The quote also probably explains why even though none of the stories in this collection are especially happy; they are not extremely depressing either. Each story was like getting a glimpse into some poor soul's life, almost like a commercial or snapshot, and then stepping away. Each snapshot was fully told and I could move on and I believe the characters moved on, for better or for worse.
My favorite stories in the collection "Alice in Wonderland": I had a chance to review this story earlier this year. Read my full review.
"The Clock": The poor husband in this story gets his revenge. It reminded me of some of the episodes of The Twilight Zone.
"Exit Row": Oh, the horrors of flying and being stuck with someone you hate! How would you escape?
Overall, I would give Traveling Left of Center by Nancie Christie a thumbs up. While I liked some stories better than others, each story is unique, well-rounded and gives a tantalizing peak into difficulties of the human condition. ...more
I don’t even know where to start with Code Name Verity by Elizabeth Wein. This book had me from page one. I’m a sucker for World War II history. I’m aI don’t even know where to start with Code Name Verity by Elizabeth Wein. This book had me from page one. I’m a sucker for World War II history. I’m a sucker for U.K. accents. So you can imagine how this novel, in audiobook format thanks to SYNC, had me from the very first phrase that Queenie utters.
Here’s what worked for me…the point of view from which the story is told (first person) and how that story is shared (letters and diary entries). Listening to the book in the comfort of my cozy car, I felt like Queenie and Maddie were sitting in the car with me telling me their stories. They were my carpool partners. This book definitely made me wish my commute was longer than 20 minutes each way.
When I got to the climax of the story on my drive home from work, I was in tears at the stoplight nearest my home. I can’t imagine being in Maddie’s position and making that decision. It was unfathomable. I definitely DID NOT see it coming. And I still get a bit choked up thinking about it.
There are lots of literary references in the novel especially to Peter Pan. I do wish I had read the book rather than listened as I am sure I would have marked my copy up with notes. I actually found this image on Pinterest listing the Peter Pan references. I definitely want to read Peter Pan and re-read Code Name Verity after I complete “Pan.”
Here’s my tip…if the Author Notes are in your copy, READ THEM! Once I finished listening to the novel, I was delighted to find that Wein had recorded her notes about how the novel came into being. That’s my favorite part about historical fiction, learning how it connects to the real history–where the inspiration to write a historical fiction novel comes from.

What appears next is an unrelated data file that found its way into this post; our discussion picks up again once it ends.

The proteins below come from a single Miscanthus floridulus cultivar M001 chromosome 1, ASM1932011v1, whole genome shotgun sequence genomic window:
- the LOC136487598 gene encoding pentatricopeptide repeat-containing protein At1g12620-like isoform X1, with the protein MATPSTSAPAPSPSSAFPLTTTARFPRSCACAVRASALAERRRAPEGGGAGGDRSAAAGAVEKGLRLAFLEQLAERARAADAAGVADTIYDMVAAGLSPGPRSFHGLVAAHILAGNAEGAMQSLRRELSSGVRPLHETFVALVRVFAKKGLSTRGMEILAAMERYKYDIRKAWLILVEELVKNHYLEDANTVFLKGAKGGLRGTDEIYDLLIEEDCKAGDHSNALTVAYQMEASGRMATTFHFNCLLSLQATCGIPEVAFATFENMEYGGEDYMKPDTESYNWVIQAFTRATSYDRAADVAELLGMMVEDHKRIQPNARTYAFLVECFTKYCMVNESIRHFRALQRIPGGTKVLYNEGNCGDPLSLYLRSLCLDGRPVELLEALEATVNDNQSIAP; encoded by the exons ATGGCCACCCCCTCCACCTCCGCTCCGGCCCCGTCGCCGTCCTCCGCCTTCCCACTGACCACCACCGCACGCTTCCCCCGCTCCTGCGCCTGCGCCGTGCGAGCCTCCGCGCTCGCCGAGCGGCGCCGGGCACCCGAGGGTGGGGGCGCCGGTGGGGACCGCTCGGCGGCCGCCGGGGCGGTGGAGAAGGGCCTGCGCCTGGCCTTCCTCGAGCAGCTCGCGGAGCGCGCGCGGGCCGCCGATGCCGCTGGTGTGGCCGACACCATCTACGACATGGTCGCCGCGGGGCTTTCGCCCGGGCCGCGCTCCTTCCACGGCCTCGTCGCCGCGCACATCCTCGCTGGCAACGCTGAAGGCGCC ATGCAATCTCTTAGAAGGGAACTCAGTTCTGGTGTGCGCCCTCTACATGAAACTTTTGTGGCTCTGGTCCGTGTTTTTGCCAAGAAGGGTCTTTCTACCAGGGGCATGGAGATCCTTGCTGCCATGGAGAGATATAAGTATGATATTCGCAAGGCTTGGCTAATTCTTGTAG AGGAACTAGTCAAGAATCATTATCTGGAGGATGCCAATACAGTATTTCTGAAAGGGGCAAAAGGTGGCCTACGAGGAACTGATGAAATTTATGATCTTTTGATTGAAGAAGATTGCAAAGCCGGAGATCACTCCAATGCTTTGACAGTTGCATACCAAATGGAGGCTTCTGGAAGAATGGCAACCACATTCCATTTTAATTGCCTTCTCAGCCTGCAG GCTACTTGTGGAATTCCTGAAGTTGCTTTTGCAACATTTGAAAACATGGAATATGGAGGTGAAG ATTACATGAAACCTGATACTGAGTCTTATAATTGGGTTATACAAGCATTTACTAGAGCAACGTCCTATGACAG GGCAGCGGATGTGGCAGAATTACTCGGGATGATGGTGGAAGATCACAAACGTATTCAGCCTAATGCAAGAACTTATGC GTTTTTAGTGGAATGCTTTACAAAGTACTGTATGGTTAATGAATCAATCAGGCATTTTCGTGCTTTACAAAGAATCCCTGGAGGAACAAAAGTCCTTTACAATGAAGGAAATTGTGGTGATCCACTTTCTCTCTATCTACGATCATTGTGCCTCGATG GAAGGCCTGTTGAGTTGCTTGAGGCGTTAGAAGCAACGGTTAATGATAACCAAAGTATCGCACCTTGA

As you can tell, I am giving Code Name Verity two thumbs way up! I’m waiting for someone I know to read this and share in my joy for this beautifully crafted novel so I can talk about what actually happened. This is easily the best book I have read this year....more
I had the opportunity to see Wally Lamb in Cedar Rapids as a part of the Outloud! Author Series sponsored by the Metro Library Network. Mr. Lamb has bI had the opportunity to see Wally Lamb in Cedar Rapids as a part of the Outloud! Author Series sponsored by the Metro Library Network. Mr. Lamb has been one of those mysterious authors floating out in the ether. An author one would think that as an English major in college, I would have read by now, but until this year, I hadn’t. Mr. Lamb talked about all his books during his reading and the one that most caught my attention was The Hour I First Believed. The book chronicles a couple who survived Columbine and links in elements of historical fiction and despite the size of the book (over 700 pages), I decided to give it a shot.
I’ll keep this review short and sweet. I did finish The Hour I First Believed. When I finished it, I thought I might have to go into therapy. The book is depressing with very little redemption for the characters until the last few pages. It’s 700 pages to the bottom of a deep dark pit of adultery, addiction, abuse, bullying and self-loathing. The writing is beautiful. The story is expertly woven showing how the past affects the future. But the lack of genuine happiness without cynicism left me feeling empty and depressed.
I’m glad I gave a Wally Lamb book a chance. There were some interesting observations about the Columbine tragedy that reflect discussions that have happened on social media lately. However, if all of Lamb’s books are about the dark side of the human condition without more hope for redemption, I think I’ll back away slowly and stay in the worlds created by the fantasy books I so often chose to read. The Hour I First Believed, unfortunately, gets a thumbs down....more